Another arctic surge is currently pushing into the High Plains today yielding another round of dangerous wind chill readings by early tomorrow morning. Places like Fargo, ND will feel more like 20°-30° below 0 as you step out the door Monday morning.
This same system will continue a good track south tonight putting down light-moderate accum of snow all across the upper midwest tonight through Monday afternoon. This will also mean another light round of snow for places like Kansas City again early tomorrow morning.
The front finally reaches the Red River Valley by Monday so we do not anticipate any widespread issues for Martin Luther King, JR day. In fact, temps will reach low 50's under partly sunny skies before an increase in cold cover and cold air advection starts to take over with aforementioned front by late Monday evening.
This is where the forecast gets tricky.
Below the graphic shows a good fetch of warm, moist air coming in from Gulf of Mexico overnight Monday-Tuesday. This combined with an arctic surge out of the north will begin to mix up the atmosphere with a lot of variance in temps from surface to mid-levels. This means wintry mix (likely freezing rain mixed with sleet) by Tuesday morning's commute across southern Texas.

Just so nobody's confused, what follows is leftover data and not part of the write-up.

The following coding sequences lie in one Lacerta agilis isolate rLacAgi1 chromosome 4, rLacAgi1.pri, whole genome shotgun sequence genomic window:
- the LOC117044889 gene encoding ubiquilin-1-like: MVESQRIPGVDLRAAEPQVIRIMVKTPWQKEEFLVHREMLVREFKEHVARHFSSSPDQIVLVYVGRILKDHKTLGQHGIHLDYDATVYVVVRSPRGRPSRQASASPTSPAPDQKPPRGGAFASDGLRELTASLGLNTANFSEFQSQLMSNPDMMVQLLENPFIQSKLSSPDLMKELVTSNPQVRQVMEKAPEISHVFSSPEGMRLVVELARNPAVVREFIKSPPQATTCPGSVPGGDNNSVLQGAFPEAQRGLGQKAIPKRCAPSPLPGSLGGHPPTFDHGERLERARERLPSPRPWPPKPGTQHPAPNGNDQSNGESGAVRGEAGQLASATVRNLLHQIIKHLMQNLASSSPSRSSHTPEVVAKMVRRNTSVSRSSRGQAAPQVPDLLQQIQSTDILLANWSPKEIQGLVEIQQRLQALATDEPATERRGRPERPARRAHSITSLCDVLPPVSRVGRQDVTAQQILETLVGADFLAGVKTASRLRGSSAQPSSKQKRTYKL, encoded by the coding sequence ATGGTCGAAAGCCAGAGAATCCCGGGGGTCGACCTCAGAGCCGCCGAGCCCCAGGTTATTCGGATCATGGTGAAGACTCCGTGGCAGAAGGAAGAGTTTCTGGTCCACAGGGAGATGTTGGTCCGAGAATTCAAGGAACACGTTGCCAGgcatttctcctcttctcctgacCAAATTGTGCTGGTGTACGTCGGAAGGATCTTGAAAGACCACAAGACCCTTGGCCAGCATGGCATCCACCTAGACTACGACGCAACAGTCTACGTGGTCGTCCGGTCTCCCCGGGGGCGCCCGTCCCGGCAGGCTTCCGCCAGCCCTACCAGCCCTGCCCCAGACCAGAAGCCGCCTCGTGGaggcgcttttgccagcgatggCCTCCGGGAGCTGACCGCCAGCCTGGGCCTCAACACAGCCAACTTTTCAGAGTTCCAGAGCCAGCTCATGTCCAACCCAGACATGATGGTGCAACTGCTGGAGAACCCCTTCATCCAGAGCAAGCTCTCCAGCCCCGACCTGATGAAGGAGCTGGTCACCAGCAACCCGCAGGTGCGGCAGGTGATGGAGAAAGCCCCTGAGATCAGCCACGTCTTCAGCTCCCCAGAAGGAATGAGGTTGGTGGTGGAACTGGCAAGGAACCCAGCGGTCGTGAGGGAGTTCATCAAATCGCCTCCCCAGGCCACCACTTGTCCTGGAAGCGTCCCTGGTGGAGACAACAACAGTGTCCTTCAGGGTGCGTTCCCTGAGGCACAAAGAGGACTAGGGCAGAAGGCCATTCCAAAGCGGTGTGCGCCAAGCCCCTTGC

Freezing rain/sleet yielding ice accretion at the surface can be the most difficult component of our atmosphere to forecast so as this system draws closer, say by tomorrow afternoon which will be roughly 12 hours out, more confidence in this forecast will increase significantly. As of now, timing and impacts could change but, we want you to be aware of what is possible by Tuesday as even a small glaze of ice can cause widespread travel issues on those roads.
WeatherNation will be following this carefully to help prepare you for what you can expect back to work by Tuesday. Stay with us for the latest and remember, you can also find us on almost all streaming platforms (i.e Amazon Fire, Roku, Sling, etc) by simply downloading our app on your streaming device. Get to watching and stay weather prepared.
Meteorologist Merry Matthews